The political landscape is changing as new parties emerge, stifling the ANC majority

by MMC
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With the ANC polling below 50% heading into next year’s elections, the proliferation of new parties marks a fragmented political landscape that could see the ruling party crushed by centrist and populist leftists within it, political analysts estimate. Political experts Daniel Silke and Sandile Swana said that while the defection of Carl Niehaus and other former ANC members to the Economic Freedom Fighters (EFF) carried less weight, the major announcement by the former president Jacob Zuma in favor of the uMkhonto we Sizwe (MK) party in The 2024 polls were expected to make maintaining KwaZulu-Natal “impossible and…

With the ANC polling below 50% heading into next year’s elections, the proliferation of new parties marks a fragmented political landscape that could see the ruling party crushed by centrist and populist leftists within it, political analysts estimate.

Political experts Daniel Silke and Sandile Swana said that while the defection of Carl Niehaus and other former ANC members to the Economic Freedom Fighters (EFF) carried less weight, the major announcement by the former president Jacob Zuma in favor of the uMkhonto we Sizwe (MK) party in The 2024 polls were expected to make maintaining KwaZulu-Natal “impossible and more volatile”.

Silke said: “What we are seeing is a fragmentation within the wider ANC family, with the birth of the EFF marking the start of this fragmentation. “As tensions rise in the run-up to the elections, we are seeing increased fragmentation at the center of the political spectrum.

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A fragmented opposition

“The DA has also fragmented with newer political parties representing similar interests to the party.

“We are seeing a fragmentation of the Radical Economic Transformation (RET) sector within the ANC, with the EFF gaining momentum.

“The story of Niehaus and others joining the EFF is less important, but Zuma campaigning for a new political party and the distance created between him and the ANC means we are seeing fragmentation at the RET level .

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“This is a fragmented political landscape and the ANC itself will lose some of its support base to centrist political parties and the RET side of the equation.

“The ANC is going to be put to the test – both by the centrists and the left-wing populists within it.

Zuma’s impact on KZN

“Zuma’s decision is the most significant for the ANC – it weakens the party in KZN, making the ANC’s continued existence in KZN impossible and more volatile.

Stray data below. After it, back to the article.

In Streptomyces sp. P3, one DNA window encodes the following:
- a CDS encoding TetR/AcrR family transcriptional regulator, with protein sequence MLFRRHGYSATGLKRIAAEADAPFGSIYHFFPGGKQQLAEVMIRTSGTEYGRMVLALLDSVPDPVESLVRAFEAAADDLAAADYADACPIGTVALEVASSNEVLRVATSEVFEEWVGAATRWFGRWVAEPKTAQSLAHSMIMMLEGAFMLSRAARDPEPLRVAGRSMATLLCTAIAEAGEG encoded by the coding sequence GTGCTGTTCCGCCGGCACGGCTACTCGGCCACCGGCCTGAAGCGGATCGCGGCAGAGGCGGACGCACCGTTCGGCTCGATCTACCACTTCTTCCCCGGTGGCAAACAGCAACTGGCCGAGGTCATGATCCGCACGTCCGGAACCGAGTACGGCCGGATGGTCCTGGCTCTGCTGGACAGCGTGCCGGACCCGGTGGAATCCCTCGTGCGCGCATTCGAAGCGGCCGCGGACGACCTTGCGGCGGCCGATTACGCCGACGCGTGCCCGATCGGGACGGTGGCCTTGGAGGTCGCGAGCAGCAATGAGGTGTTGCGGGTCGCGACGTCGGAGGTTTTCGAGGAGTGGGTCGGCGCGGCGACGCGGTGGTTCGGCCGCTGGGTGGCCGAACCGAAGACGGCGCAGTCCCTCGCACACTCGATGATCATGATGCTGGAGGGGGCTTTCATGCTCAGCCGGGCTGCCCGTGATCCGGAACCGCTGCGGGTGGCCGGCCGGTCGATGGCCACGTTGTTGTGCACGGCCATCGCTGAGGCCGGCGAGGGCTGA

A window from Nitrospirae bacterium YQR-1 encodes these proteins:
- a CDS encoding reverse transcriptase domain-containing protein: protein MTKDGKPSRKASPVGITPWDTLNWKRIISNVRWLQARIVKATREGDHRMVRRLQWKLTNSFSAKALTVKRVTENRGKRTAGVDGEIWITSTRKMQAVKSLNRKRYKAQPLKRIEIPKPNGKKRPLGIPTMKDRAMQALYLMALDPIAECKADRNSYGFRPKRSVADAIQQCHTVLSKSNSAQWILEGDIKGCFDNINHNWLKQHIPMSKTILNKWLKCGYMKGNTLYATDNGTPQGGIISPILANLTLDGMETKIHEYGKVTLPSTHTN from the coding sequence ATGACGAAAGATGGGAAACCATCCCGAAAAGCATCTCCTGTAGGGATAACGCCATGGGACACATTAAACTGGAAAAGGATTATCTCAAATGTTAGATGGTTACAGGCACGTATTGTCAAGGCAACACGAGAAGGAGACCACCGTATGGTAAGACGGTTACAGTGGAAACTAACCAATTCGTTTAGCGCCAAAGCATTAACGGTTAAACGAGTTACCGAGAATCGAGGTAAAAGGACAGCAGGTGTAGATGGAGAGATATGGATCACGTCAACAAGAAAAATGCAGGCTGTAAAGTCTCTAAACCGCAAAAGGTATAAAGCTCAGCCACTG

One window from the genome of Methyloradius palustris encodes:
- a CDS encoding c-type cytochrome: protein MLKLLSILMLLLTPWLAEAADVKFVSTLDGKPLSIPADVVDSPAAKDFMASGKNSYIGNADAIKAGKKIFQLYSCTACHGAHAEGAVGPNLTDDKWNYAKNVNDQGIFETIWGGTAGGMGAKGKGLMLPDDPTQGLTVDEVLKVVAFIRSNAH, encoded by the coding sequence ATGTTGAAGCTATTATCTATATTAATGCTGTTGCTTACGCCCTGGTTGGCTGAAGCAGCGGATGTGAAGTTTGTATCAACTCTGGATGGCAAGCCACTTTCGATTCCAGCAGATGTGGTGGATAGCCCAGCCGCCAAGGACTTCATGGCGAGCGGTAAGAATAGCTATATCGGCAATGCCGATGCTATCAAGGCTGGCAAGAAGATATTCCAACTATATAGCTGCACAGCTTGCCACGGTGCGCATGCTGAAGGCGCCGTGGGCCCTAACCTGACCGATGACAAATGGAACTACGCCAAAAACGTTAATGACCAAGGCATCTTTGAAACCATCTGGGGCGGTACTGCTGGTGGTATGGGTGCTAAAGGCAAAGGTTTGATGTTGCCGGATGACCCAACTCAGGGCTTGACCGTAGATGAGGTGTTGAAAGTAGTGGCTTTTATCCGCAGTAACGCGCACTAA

“Even though Zuma has lost significant support over the years, he remains a powerful symbolic figure in the KZN political arena.

“I expect KZN to be more combustible and more competitive than ever. With Zuma now campaigning against the ANC, we could see further destabilization in KZN as we approach the election period.”

Silke said Zuma’s public support for the MK party would serve to “loosen the link with the ANC – the hold the liberation movement has had over the years on the electorate”.

“The emotional and historical attachment to the struggle that the ANC had in South Africa is now gone,” Silke said.

Agreeing with Silke, Swana said Zuma was “an important factor, particularly in KZN politics, with loyalists in the Eastern Cape, Limpopo and elsewhere”.

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“Before 2009, the ANC was gaining votes – around 70%, but still without a solid majority in KZN. “When Zuma took power, the ANC gained 1.5 million votes and when he was removed, the party lost millions of votes.

“Now that Zuma is no longer campaigning for the ANC – and going his own way – there could be a large portion of the votes following him in voting for MK. »

ANC Coalitions

“This could mean the ANC must form a coalition with a party aligned with Zuma, while the EFF also aligns itself to work with him to undermine the ANC and (President Cyril) Ramaphosa,” Swana said.

He added: “In terms of younger political parties, I expect the EFF and Freedom Front Plus to grow. I expect the ANC to continue its downward trend.

“Some are also beginning to admit that the Democratic Alliance will also, of its own accord, continue its decline. You are going to see a number of competing parties below 50%.

“I also expect the ANC to drop below 50% in next year’s polls. New parties like Rise Mzansi have a duty to mobilize retired voters. I expect them to get votes – the change starts now from Roger Jardine and Murphy Morobe – to get enough votes and seats in the National Assembly. “The beauty of these new parties, especially those that have the potential to attract black votes, is that they have a better chance of getting seats in Parliament. »

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